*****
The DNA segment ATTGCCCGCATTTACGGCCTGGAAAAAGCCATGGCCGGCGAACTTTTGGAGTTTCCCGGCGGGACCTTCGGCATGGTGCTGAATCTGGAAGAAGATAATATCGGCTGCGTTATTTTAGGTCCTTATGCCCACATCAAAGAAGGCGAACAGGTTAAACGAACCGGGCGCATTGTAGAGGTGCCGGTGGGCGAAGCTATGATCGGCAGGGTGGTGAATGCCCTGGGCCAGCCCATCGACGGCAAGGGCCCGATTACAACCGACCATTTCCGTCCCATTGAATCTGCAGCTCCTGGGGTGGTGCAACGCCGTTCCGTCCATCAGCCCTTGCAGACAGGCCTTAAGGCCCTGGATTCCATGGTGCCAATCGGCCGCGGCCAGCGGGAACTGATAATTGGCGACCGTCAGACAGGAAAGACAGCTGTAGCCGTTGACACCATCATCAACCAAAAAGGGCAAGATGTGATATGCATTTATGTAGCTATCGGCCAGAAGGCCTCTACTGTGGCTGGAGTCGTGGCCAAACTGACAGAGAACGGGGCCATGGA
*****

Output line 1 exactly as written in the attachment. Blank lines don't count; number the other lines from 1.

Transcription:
The DNA segment ATTGCCCGCATTTACGGCCTGGAAAAAGCCATGGCCGGCGAACTTTTGGAGTTTCCCGGCGGGACCTTCGGCATGGTGCTGAATCTGGAAGAAGATAATATCGGCTGCGTTATTTTAGGTCCTTATGCCCACATCAAAGAAGGCGAACAGGTTAAACGAACCGGGCGCATTGTAGAGGTGCCGGTGGGCGAAGCTATGATCGGCAGGGTGGTGAATGCCCTGGGCCAGCCCATCGACGGCAAGGGCCCGATTACAACCGACCATTTCCGTCCCATTGAATCTGCAGCTCCTGGGGTGGTGCAACGCCGTTCCGTCCATCAGCCCTTGCAGACAGGCCTTAAGGCCCTGGATTCCATGGTGCCAATCGGCCGCGGCCAGCGGGAACTGATAATTGGCGACCGTCAGACAGGAAAGACAGCTGTAGCCGTTGACACCATCATCAACCAAAAAGGGCAAGATGTGATATGCATTTATGTAGCTATCGGCCAGAAGGCCTCTACTGTGGCTGGAGTCGTGGCCAAACTGACAGAGAACGGGGCCATGGA